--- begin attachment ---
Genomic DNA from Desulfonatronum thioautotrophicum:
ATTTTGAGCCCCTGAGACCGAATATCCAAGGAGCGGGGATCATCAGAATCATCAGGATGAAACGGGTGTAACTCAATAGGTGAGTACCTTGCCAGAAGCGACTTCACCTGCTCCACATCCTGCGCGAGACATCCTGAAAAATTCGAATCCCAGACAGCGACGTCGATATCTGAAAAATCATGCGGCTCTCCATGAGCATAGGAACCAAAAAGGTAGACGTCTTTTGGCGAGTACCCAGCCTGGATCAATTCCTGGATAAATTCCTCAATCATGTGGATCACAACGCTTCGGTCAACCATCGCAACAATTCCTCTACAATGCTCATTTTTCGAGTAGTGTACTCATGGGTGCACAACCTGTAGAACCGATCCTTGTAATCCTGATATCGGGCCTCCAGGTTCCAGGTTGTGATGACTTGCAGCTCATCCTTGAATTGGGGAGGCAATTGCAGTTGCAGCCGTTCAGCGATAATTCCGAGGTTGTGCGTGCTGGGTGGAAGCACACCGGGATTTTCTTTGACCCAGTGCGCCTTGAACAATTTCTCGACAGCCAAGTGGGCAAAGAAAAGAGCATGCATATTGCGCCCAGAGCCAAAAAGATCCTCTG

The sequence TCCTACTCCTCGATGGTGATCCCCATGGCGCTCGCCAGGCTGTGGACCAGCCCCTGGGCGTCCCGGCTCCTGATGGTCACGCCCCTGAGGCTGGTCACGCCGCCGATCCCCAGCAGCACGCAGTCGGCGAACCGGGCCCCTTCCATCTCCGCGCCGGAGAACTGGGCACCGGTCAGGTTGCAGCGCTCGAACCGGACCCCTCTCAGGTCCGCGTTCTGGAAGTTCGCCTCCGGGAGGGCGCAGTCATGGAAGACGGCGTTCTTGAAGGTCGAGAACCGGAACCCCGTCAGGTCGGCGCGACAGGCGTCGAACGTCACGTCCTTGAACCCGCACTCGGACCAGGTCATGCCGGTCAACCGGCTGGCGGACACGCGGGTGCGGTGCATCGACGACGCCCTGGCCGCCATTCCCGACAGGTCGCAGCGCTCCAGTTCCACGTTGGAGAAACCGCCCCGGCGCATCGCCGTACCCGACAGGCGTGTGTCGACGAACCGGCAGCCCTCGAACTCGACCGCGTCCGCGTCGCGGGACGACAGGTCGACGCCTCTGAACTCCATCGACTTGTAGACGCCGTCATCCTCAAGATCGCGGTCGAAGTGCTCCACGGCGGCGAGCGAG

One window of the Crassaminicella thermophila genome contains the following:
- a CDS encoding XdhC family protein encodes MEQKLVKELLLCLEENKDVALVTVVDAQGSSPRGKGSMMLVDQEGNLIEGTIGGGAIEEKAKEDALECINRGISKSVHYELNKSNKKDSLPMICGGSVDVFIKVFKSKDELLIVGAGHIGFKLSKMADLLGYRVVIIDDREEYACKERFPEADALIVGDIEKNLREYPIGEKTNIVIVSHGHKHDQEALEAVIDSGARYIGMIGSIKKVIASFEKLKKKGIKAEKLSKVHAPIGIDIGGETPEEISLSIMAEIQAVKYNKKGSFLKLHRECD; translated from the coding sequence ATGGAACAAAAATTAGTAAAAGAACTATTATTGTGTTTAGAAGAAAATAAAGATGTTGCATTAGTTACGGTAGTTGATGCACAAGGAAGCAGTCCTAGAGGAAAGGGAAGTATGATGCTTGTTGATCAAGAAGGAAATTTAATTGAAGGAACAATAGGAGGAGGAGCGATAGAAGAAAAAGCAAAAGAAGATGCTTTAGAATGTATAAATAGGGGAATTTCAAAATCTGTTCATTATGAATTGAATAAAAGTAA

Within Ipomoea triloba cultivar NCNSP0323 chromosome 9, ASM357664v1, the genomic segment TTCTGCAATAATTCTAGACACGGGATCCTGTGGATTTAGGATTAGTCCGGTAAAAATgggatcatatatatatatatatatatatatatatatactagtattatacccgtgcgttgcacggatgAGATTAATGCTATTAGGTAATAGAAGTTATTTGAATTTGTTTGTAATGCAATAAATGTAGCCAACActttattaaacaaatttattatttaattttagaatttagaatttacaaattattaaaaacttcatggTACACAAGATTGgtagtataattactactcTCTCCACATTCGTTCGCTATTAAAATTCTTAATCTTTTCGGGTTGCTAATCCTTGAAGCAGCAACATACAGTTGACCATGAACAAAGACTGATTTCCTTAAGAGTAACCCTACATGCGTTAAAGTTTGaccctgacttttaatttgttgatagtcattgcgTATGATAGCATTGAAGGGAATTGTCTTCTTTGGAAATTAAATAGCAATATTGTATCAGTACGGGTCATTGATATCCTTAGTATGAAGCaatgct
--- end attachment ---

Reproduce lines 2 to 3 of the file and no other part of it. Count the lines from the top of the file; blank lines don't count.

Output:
ATTTTGAGCCCCTGAGACCGAATATCCAAGGAGCGGGGATCATCAGAATCATCAGGATGAAACGGGTGTAACTCAATAGGTGAGTACCTTGCCAGAAGCGACTTCACCTGCTCCACATCCTGCGCGAGACATCCTGAAAAATTCGAATCCCAGACAGCGACGTCGATATCTGAAAAATCATGCGGCTCTCCATGAGCATAGGAACCAAAAAGGTAGACGTCTTTTGGCGAGTACCCAGCCTGGATCAATTCCTGGATAAATTCCTCAATCATGTGGATCACAACGCTTCGGTCAACCATCGCAACAATTCCTCTACAATGCTCATTTTTCGAGTAGTGTACTCATGGGTGCACAACCTGTAGAACCGATCCTTGTAATCCTGATATCGGGCCTCCAGGTTCCAGGTTGTGATGACTTGCAGCTCATCCTTGAATTGGGGAGGCAATTGCAGTTGCAGCCGTTCAGCGATAATTCCGAGGTTGTGCGTGCTGGGTGGAAGCACACCGGGATTTTCTTTGACCCAGTGCGCCTTGAACAATTTCTCGACAGCCAAGTGGGCAAAGAAAAGAGCATGCATATTGCGCCCAGAGCCAAAAAGATCCTCTG

The sequence TCCTACTCCTCGATGGTGATCCCCATGGCGCTCGCCAGGCTGTGGACCAGCCCCTGGGCGTCCCGGCTCCTGATGGTCACGCCCCTGAGGCTGGTCACGCCGCCGATCCCCAGCAGCACGCAGTCGGCGAACCGGGCCCCTTCCATCTCCGCGCCGGAGAACTGGGCACCGGTCAGGTTGCAGCGCTCGAACCGGACCCCTCTCAGGTCCGCGTTCTGGAAGTTCGCCTCCGGGAGGGCGCAGTCATGGAAGACGGCGTTCTTGAAGGTCGAGAACCGGAACCCCGTCAGGTCGGCGCGACAGGCGTCGAACGTCACGTCCTTGAACCCGCACTCGGACCAGGTCATGCCGGTCAACCGGCTGGCGGACACGCGGGTGCGGTGCATCGACGACGCCCTGGCCGCCATTCCCGACAGGTCGCAGCGCTCCAGTTCCACGTTGGAGAAACCGCCCCGGCGCATCGCCGTACCCGACAGGCGTGTGTCGACGAACCGGCAGCCCTCGAACTCGACCGCGTCCGCGTCGCGGGACGACAGGTCGACGCCTCTGAACTCCATCGACTTGTAGACGCCGTCATCCTCAAGATCGCGGTCGAAGTGCTCCACGGCGGCGAGCGAG